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CERL Seminar 2015


Downloadable version of the programme
All papers have been published in Quaerendo 46:2-3 (2016)

The study of the history of libraries and library collections can produce useful information to support a library’s collection and conservation policies, to better understand its particular features and to strengthen its attraction for a broad public.

Additionally, library history can be considered as a particular form of cultural history: libraries have always been at the heart of intellectual life, and have functioned as nodes within the Republic of Letters. Considered from this double point of view, library history has the potential to bring together librarians and academic historians. Both categories of professionals with a special interest in libraries, however, do not always share the same paradigms. Many a (heritage) librarian will scorn present-day historians with their theoretical approach and lack of connoisseurship. Academic researchers, in their turn, will sometimes label the research output of librarians as too much heritage-oriented and inventory-like, losing itself in details and passion, much to the detriment of critical synthesis.

This CERL-seminar on library history brings together both parties. It will investigate how these diverging worlds can complement each other and how they can integrate each other’s approaches to further our knowledge of library history. Questions to be addressed are the following:

WHY? Why should we study library history? Can it fulfill its pretension to strengthen a library’s position, relevance and current management? Can it be acknowledged as an independent subdiscipline within book history and cultural history?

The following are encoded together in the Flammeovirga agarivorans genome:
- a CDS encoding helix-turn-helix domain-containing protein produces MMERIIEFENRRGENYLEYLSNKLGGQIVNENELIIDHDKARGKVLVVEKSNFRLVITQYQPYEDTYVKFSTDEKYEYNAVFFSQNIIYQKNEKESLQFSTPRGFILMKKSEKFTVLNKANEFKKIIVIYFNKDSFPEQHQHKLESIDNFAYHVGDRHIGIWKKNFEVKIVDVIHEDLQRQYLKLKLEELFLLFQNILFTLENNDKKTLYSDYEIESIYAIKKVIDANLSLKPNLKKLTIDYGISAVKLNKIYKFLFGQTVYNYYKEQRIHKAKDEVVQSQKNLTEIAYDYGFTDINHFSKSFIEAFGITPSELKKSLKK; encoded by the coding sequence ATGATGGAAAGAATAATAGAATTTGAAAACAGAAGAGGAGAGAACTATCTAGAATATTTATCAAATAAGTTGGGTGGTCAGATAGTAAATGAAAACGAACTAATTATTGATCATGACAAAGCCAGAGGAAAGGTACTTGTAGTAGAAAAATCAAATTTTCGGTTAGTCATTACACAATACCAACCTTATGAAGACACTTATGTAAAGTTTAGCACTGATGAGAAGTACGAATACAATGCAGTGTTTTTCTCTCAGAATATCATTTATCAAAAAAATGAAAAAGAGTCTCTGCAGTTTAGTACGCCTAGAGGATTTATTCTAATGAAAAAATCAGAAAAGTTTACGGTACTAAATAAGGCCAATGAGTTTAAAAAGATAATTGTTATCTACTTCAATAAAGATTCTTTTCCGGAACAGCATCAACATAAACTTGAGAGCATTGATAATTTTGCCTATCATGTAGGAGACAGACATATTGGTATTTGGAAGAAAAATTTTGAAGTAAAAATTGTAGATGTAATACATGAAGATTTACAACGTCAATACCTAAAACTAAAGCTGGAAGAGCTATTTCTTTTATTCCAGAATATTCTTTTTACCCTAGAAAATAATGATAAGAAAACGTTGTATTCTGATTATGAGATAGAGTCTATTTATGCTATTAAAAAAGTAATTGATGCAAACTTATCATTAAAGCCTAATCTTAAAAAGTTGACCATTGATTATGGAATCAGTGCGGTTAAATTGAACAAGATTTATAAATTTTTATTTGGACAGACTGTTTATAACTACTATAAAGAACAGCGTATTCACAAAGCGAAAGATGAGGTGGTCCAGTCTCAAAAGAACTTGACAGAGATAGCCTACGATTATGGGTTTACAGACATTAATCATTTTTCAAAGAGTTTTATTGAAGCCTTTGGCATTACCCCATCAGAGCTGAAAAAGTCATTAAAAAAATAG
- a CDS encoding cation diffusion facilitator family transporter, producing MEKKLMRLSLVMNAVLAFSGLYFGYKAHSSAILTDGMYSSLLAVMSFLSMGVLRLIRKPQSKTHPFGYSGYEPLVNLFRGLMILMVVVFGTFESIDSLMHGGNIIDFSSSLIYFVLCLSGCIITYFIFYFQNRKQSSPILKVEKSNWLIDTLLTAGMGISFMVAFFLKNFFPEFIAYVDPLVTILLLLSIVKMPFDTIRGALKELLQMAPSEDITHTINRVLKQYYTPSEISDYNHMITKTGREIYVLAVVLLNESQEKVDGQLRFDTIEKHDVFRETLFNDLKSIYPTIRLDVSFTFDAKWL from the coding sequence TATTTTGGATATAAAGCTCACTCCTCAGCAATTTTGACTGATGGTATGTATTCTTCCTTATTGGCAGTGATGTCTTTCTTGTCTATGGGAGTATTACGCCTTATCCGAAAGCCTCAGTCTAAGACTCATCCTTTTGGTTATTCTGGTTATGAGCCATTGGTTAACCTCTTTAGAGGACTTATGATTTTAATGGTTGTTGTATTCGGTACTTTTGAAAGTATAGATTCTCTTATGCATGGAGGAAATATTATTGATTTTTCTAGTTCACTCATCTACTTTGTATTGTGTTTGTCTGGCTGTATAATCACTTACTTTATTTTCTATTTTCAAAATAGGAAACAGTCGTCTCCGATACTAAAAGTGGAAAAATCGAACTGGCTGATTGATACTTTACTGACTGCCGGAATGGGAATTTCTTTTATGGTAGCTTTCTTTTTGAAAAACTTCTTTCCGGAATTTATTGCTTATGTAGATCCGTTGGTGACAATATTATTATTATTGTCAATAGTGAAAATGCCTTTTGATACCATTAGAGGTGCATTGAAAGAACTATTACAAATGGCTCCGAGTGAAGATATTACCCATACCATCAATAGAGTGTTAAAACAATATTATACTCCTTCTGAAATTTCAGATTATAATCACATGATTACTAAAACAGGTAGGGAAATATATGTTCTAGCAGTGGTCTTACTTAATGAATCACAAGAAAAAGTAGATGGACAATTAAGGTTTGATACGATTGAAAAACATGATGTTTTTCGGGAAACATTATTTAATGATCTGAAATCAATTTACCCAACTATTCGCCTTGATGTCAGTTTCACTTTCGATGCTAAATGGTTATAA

WHAT? What exactly do we mean by library history? What aspects do researchers in library history need to address?

HOW? Which methods can be used in library history? Should we try to match the librarian’s evidence-based, empirical connoisseurship with the theoretically supported, synthetical praxis of the academic researcher? What novel methods can be used to collect, interpret and present the research data? Do the digital humanities provide useful tools in this respect? And what can CERL do to support researchers?

It is hoped that by inviting speakers to present their views and practices, the CERL-seminar will boost library history as a strong academic discipline in close collaboration with the library world.

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 services/seminars/presentations2015.txt · Last modified: 2016/12/07 14:47 by lefferts



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